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Sometimes you lead (be the aggressor), sometimes you follow (be the counter attacker). Switch from one mode to the other as needed. If opponent is stronger or more aggressive, then you should be a counter fighter. If opponent is passive, then you want to dominate by being aggressive.
Sometimes you have to switch fighting styles in midstream.
When sparring in class, concentrate on a particular technique. Develop that technique until you become proficient with it. Do not be afraid to try something new. Do not worry about “losing” a sparring match in class; this is learning time, not fighting time.
Do not fall into the trap of trying to fight the same as your opponent. Do not always move in the same direction as your opponent. See what type of reaction you draw if you back up when your opponent backs up. If facing a good kicker, do not get into a kicking contest. Fight your fight, changing it as necessary.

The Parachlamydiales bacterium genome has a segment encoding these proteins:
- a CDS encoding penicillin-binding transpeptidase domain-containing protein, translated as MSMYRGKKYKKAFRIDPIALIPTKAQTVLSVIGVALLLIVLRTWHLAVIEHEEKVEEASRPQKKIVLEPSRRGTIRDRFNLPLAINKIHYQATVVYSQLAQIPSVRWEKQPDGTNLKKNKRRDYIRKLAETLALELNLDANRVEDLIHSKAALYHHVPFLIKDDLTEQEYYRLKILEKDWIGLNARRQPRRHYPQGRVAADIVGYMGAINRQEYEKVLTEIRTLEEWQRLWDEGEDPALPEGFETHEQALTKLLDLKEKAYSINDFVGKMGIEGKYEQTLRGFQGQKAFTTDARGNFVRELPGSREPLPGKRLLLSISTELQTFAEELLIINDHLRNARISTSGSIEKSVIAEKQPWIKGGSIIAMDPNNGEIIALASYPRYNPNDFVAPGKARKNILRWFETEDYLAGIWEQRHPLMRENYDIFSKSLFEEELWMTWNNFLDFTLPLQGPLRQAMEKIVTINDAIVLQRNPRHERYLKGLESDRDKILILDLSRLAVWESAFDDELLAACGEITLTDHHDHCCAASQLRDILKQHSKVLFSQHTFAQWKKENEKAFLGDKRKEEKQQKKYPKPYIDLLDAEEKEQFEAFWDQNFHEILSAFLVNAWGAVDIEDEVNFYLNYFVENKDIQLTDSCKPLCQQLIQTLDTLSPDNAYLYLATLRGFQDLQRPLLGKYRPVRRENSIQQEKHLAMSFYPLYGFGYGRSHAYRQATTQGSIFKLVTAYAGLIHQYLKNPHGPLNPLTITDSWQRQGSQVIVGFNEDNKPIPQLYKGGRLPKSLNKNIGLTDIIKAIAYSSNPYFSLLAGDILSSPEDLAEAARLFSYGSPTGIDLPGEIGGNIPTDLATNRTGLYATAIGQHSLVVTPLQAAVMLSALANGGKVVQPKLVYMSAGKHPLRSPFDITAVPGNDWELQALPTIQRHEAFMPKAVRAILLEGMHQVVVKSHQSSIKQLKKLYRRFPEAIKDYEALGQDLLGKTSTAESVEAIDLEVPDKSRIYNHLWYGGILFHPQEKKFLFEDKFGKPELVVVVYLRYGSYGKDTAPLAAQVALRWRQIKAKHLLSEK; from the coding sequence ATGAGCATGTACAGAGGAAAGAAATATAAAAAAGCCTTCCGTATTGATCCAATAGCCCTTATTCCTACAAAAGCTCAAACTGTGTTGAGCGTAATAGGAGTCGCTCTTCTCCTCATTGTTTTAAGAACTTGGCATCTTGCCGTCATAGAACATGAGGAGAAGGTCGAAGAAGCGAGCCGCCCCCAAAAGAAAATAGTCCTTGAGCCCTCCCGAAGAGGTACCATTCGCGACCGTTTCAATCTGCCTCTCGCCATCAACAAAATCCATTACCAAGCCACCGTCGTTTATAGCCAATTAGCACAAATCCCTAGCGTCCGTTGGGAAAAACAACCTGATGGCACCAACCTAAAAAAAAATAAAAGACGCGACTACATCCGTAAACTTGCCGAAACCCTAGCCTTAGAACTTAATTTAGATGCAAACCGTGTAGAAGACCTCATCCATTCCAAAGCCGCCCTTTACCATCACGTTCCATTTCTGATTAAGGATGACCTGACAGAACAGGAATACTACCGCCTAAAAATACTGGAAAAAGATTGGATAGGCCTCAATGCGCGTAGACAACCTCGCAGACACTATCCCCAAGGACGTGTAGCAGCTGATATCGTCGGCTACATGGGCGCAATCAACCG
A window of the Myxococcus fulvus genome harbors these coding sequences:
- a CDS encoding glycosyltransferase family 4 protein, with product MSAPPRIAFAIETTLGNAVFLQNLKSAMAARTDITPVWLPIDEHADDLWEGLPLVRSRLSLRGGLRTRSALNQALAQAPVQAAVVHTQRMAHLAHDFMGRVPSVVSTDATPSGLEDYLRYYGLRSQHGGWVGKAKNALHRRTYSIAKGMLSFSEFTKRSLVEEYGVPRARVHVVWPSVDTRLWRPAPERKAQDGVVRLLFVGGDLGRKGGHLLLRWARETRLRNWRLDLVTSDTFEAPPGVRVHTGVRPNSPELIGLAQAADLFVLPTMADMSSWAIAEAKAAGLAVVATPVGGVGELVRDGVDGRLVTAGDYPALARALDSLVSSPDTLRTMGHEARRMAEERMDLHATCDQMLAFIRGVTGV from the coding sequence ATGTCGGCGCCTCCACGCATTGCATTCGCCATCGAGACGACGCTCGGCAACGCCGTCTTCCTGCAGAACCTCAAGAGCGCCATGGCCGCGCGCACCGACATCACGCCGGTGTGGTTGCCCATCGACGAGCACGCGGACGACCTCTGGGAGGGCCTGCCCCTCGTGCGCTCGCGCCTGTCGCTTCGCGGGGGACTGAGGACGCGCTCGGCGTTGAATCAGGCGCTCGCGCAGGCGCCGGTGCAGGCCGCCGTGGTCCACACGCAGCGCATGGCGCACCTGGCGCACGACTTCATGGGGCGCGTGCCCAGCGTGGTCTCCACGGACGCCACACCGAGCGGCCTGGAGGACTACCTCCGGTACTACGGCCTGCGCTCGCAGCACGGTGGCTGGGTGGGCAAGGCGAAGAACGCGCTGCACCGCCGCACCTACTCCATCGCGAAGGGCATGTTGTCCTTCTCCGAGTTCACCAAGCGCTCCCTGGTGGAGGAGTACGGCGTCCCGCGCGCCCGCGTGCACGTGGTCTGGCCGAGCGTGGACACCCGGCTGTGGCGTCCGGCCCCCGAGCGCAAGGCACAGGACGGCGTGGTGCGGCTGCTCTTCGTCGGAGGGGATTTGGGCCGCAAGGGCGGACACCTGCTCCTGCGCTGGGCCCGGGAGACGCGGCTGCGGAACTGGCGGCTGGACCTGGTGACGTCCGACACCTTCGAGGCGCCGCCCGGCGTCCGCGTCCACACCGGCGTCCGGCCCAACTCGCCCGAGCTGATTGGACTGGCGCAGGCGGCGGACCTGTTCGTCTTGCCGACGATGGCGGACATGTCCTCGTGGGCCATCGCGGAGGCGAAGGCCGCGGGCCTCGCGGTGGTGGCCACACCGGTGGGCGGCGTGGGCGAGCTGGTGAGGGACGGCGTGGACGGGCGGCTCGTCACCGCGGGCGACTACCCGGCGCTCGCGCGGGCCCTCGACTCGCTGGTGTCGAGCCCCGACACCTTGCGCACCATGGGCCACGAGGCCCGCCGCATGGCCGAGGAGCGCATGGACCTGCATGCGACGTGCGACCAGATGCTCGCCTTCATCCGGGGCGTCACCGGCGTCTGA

Use footwork to avoid attacks and set up for your attacks. It is difficult for your opponent to hit a moving target and, when you are constantly moving, it is more difficult for your opponent to detect the initial movement or your attack.
Hanho. (1992). Combat Strategy: Junsado, the Way of the Warrior. Connecticut: Turtle Press
Hee, D. (1992). Tae Kwon Do Fighting Strategies: The Ring Tactics of an Olympic Gold Medalist. Black Belt Magazine, August 1992.
Prime, N. (2001). Bridging the gap. Niagara North Newsletter, Volume 30, July 2001. [Online]. Available: http://www.wadokaikarate.com [2003, February 20].
Turtle Press. (2002). [Online], Available: http://www.turtlepress.com/library.asp [2002, October 21].
United States Taekwondo Union. (1999). [Online]. Available: http://www.ustu.com [1999, December 4].
Verstappen, S. (2002). Fight Smart I & II Chinese Strategies For The Sparring Arena.